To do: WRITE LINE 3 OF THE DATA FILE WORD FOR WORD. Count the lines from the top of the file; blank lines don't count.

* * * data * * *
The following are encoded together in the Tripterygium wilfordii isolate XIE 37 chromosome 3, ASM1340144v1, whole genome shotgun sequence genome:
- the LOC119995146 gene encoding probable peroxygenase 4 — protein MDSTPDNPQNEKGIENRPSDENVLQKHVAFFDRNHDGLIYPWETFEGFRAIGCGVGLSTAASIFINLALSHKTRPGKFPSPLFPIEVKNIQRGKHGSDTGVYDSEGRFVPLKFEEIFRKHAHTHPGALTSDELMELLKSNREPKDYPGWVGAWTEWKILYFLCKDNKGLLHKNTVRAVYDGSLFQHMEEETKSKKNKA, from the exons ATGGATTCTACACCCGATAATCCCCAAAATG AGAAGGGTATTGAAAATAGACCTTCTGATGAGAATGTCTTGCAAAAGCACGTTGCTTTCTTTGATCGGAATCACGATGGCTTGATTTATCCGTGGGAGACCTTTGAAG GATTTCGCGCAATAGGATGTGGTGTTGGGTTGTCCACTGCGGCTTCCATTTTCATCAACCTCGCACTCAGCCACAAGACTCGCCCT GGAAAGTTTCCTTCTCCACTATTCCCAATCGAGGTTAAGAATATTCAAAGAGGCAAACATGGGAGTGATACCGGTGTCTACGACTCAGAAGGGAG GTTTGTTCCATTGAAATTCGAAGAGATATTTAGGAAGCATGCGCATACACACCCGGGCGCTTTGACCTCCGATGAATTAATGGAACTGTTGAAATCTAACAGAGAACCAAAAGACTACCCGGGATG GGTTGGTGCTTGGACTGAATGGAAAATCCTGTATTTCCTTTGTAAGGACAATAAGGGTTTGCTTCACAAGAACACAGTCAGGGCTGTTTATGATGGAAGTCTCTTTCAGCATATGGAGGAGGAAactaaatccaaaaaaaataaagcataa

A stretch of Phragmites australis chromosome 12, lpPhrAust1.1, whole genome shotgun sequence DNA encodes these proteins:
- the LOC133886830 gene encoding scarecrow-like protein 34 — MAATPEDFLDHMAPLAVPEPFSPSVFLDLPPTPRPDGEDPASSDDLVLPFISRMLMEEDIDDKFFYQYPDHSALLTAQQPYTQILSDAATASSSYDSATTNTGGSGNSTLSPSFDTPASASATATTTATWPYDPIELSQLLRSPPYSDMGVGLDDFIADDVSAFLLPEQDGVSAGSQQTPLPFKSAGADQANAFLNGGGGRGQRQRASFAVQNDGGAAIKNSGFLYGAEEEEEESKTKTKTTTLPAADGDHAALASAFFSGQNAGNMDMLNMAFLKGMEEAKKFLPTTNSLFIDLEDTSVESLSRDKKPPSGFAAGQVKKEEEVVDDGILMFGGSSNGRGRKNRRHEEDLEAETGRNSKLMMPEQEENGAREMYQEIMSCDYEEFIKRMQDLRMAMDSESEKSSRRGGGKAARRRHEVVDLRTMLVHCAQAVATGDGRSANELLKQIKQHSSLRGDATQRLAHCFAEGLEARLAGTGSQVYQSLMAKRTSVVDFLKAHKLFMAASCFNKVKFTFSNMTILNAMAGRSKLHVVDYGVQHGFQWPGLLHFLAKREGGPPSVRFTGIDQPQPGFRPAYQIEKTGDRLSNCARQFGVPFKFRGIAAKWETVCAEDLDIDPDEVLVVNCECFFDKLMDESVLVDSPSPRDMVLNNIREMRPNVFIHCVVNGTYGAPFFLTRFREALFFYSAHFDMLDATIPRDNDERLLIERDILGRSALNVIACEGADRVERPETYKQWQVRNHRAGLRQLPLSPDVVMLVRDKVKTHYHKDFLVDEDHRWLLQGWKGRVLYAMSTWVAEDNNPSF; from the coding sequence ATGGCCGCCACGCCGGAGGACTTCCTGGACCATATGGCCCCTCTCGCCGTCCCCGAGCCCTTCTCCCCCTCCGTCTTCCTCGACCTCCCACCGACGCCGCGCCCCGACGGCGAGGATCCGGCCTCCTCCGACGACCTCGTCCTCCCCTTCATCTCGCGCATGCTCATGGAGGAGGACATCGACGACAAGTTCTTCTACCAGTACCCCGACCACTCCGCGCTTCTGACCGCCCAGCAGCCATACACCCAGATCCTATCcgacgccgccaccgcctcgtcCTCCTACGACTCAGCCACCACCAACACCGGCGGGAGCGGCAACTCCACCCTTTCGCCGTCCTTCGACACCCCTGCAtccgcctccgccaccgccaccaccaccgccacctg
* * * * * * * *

A stretch of Phragmites australis chromosome 12, lpPhrAust1.1, whole genome shotgun sequence DNA encodes these proteins: